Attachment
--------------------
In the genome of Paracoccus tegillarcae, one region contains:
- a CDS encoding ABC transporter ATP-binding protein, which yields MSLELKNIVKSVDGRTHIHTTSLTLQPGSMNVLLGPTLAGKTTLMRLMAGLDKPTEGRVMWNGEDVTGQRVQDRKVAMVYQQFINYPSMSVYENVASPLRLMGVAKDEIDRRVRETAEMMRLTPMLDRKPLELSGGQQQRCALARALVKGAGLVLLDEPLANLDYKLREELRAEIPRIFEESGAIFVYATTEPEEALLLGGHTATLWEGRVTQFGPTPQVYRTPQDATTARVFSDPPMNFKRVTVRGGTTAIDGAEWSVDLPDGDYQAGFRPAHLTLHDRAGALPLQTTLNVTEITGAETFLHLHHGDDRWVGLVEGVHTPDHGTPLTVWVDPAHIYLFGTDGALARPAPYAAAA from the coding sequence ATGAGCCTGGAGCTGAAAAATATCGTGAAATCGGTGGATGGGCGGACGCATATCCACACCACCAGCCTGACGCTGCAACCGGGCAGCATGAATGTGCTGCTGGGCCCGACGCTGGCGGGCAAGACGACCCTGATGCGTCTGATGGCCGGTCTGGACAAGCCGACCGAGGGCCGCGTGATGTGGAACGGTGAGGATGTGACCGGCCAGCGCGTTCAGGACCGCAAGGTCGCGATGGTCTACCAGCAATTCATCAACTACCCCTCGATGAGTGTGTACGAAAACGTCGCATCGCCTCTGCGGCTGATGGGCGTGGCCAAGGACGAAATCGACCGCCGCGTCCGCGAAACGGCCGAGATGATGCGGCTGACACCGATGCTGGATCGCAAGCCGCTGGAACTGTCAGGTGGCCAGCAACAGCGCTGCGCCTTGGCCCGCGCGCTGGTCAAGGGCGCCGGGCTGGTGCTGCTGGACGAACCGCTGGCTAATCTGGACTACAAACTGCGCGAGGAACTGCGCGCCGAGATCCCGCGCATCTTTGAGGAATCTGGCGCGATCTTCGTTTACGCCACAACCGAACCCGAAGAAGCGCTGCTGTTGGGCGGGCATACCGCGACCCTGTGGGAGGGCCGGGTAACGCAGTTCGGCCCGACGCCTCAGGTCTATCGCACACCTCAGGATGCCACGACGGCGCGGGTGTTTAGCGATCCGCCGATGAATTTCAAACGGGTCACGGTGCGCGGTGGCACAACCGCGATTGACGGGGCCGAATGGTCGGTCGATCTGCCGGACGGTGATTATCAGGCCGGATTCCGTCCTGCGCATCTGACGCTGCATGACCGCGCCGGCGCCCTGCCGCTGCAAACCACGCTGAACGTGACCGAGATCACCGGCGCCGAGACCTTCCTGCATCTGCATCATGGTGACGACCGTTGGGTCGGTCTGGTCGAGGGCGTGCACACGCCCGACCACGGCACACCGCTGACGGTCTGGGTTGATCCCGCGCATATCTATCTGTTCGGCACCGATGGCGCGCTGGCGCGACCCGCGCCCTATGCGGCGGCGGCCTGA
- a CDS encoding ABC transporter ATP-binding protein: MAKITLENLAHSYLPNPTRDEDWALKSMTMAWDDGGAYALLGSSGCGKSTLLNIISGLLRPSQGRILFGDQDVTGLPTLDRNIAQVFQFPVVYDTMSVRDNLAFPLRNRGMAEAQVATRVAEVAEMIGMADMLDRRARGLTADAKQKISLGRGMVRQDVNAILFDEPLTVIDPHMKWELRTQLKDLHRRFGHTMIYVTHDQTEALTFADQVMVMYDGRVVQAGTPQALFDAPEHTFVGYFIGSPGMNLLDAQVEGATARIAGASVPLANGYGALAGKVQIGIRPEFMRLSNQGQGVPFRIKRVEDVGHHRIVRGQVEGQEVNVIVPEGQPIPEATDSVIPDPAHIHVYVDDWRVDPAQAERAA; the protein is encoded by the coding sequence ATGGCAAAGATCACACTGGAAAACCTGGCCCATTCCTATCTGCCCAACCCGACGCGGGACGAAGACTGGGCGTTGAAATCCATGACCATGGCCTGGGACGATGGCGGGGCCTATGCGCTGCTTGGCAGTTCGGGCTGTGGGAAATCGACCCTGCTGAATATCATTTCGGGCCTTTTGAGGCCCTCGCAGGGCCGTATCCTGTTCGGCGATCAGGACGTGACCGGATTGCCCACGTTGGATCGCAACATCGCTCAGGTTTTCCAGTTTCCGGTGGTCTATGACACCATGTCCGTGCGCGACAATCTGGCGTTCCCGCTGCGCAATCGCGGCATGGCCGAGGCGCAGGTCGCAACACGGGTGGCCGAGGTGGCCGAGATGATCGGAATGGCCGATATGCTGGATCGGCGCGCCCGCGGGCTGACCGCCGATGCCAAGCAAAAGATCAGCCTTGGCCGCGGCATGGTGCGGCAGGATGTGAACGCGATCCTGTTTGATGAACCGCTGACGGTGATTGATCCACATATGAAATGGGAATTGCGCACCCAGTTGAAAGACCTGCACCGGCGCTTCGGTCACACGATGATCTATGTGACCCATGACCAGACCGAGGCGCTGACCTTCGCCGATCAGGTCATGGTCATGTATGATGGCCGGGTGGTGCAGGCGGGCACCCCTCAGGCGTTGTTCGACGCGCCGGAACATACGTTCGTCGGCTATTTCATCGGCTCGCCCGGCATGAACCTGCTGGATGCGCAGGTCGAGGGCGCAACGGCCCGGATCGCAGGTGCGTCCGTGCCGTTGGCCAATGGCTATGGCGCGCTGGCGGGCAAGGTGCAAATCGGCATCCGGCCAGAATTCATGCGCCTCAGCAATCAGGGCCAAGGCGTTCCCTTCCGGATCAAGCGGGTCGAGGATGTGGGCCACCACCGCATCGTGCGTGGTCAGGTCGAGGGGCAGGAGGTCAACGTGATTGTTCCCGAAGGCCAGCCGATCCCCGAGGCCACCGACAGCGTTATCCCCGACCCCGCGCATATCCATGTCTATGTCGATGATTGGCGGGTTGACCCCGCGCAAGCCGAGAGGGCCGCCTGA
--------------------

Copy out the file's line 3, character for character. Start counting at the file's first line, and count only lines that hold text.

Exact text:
- a CDS encoding ABC transporter ATP-binding protein: MAKITLENLAHSYLPNPTRDEDWALKSMTMAWDDGGAYALLGSSGCGKSTLLNIISGLLRPSQGRILFGDQDVTGLPTLDRNIAQVFQFPVVYDTMSVRDNLAFPLRNRGMAEAQVATRVAEVAEMIGMADMLDRRARGLTADAKQKISLGRGMVRQDVNAILFDEPLTVIDPHMKWELRTQLKDLHRRFGHTMIYVTHDQTEALTFADQVMVMYDGRVVQAGTPQALFDAPEHTFVGYFIGSPGMNLLDAQVEGATARIAGASVPLANGYGALAGKVQIGIRPEFMRLSNQGQGVPFRIKRVEDVGHHRIVRGQVEGQEVNVIVPEGQPIPEATDSVIPDPAHIHVYVDDWRVDPAQAERAA; the protein is encoded by the coding sequence ATGGCAAAGATCACACTGGAAAACCTGGCCCATTCCTATCTGCCCAACCCGACGCGGGACGAAGACTGGGCGTTGAAATCCATGACCATGGCCTGGGACGATGGCGGGGCCTATGCGCTGCTTGGCAGTTCGGGCTGTGGGAAATCGACCCTGCTGAATATCATTTCGGGCCTTTTGAGGCCCTCGCAGGGCCGTATCCTGTTCGGCGATCAGGACGTGACCGGATTGCCCACGTTGGATCGCAACATCGCTCAGGTTTTCCAGTTTCCGGTGGTCTATGACACCATGTCCGTGCGCGACAATCTGGCGTTCCCGCTGCGCAATCGCGGCATGGCCGAGGCGCAGGTCGCAACACGGGTGGCCGAGGTGGCCGAGATGATCGGAATGGCCGATATGCTGGATCGGCGCGCCCGCGGGCTGACCGCCGATGCCAAGCAAAAGATCAGCCTTGGCCGCGGCATGGTGCGGCAGGATGTGAACGCGATCCTGTTTGATGAACCGCTGACGGTGATTGATCCACATATGAAATGGGAATTGCGCACCCAGTTGAAAGACCTGCACCGGCGCTTCGGTCACACGATGATCTATGTGACCCATGACCAGACCGAGGCGCTGACCTTCGCCGATCAGGTCATGGTCATGTATGATGGCCGGGTGGTGCAGGCGGGCACCCCTCAGGCGTTGTTCGACGCGCCGGAACATACGTTCGTCGGCTATTTCATCGGCTCGCCCGGCATGAACCTGCTGGATGCGCAGGTCGAGGGCGCAACGGCCCGGATCGCAGGTGCGTCCGTGCCGTTGGCCAATGGCTATGGCGCGCTGGCGGGCAAGGTGCAAATCGGCATCCGGCCAGAATTCATGCGCCTCAGCAATCAGGGCCAAGGCGTTCCCTTCCGGATCAAGCGGGTCGAGGATGTGGGCCACCACCGCATCGTGCGTGGTCAGGTCGAGGGGCAGGAGGTCAACGTGATTGTTCCCGAAGGCCAGCCGATCCCCGAGGCCACCGACAGCGTTATCCCCGACCCCGCGCATATCCATGTCTATGTCGATGATTGGCGGGTTGACCCCGCGCAAGCCGAGAGGGCCGCCTGA